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Martin, Del 1921-2008 (Dorothy Martin, Dorothy L. Martin, Dorothy L. Taliaferro)

Martin, Del 1921-2008 (Dorothy Martin, Dorothy L. Martin, Dorothy L. Taliaferro)


See index for CA sketch: Born May 5, 1921, in San Francisco, CA; died August 27, 2008, in San Francisco, CA. Activist, community organizer, editor, and author. At the age of eighty-six and only two months before her death, Martin and her life partner Phyllis Lyon became the first (and possibly oldest) same-sex couple to be legally married in a civil ceremony in her native San Francisco. It was a long-delayed reward for more than fifty years of domestic bliss and a life of service to women's causes and to the advancement of gay and lesbian rights. Martin was working as the editor of a trade journal when she met Lyon in 1953. In 1955 the couple moved to San Francisco, where Martin became a cofounder of the Daughters of Bilitis, the earliest-known social organization and safe haven for lesbians in the country. She led the organization and edited its newsletter in the early 1960s. Martin's activism continued for the rest of her life, as a cofounder of the Council on Religion and the Homosexual in the 1960s, a member of the Alice B. Toklas Democratic Club in the 1970s, and a member of Old Lesbians Organizing for Change. Though Martin was most visible in her activism on behalf of gays and lesbians, she also promoted the safety, equality, and welfare of all women. She was a board member of the National Organization for Women, a cofounder of San Francisco Women's Centers and the Coalition for Justice for Battered Women, and an advisor to Gay/Lesbian Outreach to Elders. These activities represented only a few of her many contributions at the community, state, and national level. Martin received many awards for her commitment and perseverance, including an Earl Warren Civil Liberties Award from a state chapter of the American Civil Liberties Union, a book award from the Social Responsibilities Roundtable of the American Library Association, and the Lesbian Rights Award from Southern California Women for Understanding. Martin wrote articles for magazines from Open Hands to Challenge: A Theological Arts Journal, and her work was widely anthologized. She also published the books Lesbian/Woman (1972), Lesbian Love and Liberation (1973), Battered Wives (1976), and The Male Batterer: A Treatment Approach (1985).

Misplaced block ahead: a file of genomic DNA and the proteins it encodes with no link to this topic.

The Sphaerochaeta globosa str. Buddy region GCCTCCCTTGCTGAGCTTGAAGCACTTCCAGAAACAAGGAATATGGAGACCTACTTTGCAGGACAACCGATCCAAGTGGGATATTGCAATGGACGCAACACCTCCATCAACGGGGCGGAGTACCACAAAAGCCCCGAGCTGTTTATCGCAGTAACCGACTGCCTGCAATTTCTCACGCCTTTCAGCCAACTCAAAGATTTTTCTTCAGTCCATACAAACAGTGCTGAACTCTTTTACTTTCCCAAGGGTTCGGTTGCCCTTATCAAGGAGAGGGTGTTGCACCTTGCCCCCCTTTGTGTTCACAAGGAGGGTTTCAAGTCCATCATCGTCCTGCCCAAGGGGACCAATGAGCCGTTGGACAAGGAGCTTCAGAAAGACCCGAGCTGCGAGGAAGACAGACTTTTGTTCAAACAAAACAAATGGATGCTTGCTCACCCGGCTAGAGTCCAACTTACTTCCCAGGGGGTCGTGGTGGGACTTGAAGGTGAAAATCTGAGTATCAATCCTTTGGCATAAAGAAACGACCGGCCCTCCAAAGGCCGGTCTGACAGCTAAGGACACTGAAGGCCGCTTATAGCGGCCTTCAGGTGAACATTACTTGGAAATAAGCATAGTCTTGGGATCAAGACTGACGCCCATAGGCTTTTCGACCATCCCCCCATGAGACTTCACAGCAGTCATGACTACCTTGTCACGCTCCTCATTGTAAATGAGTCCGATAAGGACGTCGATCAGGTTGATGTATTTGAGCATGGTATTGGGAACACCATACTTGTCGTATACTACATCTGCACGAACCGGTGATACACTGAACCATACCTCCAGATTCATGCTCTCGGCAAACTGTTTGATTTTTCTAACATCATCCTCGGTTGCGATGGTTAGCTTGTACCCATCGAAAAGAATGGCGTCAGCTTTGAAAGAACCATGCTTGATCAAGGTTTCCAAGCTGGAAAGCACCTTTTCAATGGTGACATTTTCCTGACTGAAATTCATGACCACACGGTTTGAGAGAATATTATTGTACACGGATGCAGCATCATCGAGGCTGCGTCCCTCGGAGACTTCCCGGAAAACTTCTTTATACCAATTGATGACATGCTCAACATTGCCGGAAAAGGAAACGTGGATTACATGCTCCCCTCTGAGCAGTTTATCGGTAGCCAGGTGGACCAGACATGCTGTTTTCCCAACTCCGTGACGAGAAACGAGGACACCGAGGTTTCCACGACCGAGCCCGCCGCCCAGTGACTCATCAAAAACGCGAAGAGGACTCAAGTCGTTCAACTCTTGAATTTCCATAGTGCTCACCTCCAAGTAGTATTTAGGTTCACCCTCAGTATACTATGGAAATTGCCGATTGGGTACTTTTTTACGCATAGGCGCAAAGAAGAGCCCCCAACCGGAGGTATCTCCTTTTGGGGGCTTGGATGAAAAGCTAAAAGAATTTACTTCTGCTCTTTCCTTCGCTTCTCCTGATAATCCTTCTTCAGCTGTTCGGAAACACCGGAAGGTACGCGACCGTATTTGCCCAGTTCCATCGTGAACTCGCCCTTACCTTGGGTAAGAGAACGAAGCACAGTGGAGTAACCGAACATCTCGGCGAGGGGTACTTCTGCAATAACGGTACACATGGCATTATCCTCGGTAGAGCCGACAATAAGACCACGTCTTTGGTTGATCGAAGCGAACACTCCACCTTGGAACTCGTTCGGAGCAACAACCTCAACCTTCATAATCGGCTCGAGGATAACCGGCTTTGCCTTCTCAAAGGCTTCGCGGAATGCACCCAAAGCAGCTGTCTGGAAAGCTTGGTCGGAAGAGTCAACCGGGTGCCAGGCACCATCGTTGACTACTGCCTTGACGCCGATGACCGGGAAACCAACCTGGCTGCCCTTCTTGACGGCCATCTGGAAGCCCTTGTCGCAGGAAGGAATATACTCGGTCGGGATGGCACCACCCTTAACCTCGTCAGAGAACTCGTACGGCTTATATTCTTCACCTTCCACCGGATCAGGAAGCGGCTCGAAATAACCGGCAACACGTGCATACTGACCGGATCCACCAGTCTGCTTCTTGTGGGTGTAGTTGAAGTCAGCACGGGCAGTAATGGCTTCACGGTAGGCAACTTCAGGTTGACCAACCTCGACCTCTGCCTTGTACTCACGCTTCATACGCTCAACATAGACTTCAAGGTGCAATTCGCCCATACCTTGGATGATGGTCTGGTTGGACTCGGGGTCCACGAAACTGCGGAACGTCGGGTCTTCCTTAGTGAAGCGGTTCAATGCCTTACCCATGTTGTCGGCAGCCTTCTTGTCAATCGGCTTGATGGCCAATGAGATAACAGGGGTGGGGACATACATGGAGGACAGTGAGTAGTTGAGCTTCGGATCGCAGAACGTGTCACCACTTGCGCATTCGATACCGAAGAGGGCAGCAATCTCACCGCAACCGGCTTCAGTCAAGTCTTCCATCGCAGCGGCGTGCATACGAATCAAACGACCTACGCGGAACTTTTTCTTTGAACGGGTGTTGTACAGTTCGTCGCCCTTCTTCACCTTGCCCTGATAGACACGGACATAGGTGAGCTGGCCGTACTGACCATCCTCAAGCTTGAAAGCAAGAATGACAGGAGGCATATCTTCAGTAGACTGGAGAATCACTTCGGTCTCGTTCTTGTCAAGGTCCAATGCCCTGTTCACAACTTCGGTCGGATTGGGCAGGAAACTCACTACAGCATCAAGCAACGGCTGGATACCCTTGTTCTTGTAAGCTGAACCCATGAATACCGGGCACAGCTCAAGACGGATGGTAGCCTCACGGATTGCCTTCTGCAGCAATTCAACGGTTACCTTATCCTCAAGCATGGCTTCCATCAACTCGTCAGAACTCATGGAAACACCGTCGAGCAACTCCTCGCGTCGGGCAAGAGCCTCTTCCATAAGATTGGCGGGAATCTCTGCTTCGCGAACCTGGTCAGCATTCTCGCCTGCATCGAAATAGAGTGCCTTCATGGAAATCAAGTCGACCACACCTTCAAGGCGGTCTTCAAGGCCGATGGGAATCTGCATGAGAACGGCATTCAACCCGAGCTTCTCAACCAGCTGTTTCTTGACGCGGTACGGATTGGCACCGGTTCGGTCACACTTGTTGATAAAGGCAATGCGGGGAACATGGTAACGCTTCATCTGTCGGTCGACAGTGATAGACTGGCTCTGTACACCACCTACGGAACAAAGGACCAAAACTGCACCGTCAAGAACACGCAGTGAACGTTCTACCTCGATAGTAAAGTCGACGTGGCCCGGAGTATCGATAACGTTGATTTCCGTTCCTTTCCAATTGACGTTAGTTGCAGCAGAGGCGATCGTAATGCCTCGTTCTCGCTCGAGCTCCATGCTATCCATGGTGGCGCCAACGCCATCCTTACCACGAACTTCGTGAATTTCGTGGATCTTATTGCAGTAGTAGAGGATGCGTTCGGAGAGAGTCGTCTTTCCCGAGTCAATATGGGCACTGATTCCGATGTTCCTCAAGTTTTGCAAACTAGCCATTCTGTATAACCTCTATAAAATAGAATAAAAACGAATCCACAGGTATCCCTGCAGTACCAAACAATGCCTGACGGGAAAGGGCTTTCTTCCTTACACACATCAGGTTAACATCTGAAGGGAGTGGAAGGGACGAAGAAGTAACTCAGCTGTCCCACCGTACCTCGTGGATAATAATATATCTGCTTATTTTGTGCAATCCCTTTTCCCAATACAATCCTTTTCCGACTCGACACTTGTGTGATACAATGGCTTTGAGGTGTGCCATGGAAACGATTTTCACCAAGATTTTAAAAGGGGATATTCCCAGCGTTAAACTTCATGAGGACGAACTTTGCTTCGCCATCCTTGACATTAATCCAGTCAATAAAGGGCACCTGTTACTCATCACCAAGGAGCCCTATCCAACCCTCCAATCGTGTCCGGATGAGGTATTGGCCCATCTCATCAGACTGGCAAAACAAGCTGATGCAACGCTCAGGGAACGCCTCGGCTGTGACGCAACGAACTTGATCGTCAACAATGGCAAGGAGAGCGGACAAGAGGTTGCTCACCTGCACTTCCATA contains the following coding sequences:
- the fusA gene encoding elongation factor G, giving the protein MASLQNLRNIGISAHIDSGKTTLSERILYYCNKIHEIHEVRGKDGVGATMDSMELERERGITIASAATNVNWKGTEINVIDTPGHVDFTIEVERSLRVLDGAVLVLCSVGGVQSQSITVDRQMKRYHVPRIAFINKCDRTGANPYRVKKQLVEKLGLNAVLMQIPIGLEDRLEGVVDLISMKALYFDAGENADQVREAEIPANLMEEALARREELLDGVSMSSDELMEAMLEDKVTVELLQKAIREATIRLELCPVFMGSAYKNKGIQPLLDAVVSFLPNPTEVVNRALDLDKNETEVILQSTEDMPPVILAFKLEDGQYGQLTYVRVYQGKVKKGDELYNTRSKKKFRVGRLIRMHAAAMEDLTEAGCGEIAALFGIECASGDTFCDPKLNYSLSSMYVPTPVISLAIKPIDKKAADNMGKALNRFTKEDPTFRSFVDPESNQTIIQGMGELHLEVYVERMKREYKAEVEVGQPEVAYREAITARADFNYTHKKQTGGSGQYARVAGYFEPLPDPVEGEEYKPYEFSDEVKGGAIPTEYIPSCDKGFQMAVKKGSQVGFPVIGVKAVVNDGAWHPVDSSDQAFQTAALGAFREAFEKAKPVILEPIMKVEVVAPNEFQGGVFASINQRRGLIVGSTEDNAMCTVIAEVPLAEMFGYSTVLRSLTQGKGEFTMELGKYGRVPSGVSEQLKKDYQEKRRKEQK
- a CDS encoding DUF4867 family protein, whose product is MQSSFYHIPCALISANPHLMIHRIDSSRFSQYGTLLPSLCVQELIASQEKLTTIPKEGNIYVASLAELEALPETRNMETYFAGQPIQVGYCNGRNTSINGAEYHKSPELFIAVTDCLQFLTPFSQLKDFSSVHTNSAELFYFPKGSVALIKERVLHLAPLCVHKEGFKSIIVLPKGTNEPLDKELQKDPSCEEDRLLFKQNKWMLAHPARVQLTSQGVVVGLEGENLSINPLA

Chicago Tribune, August 28, 2008, sec. 2, p. 9.

New York Times, August 28, 2008, p. C10.

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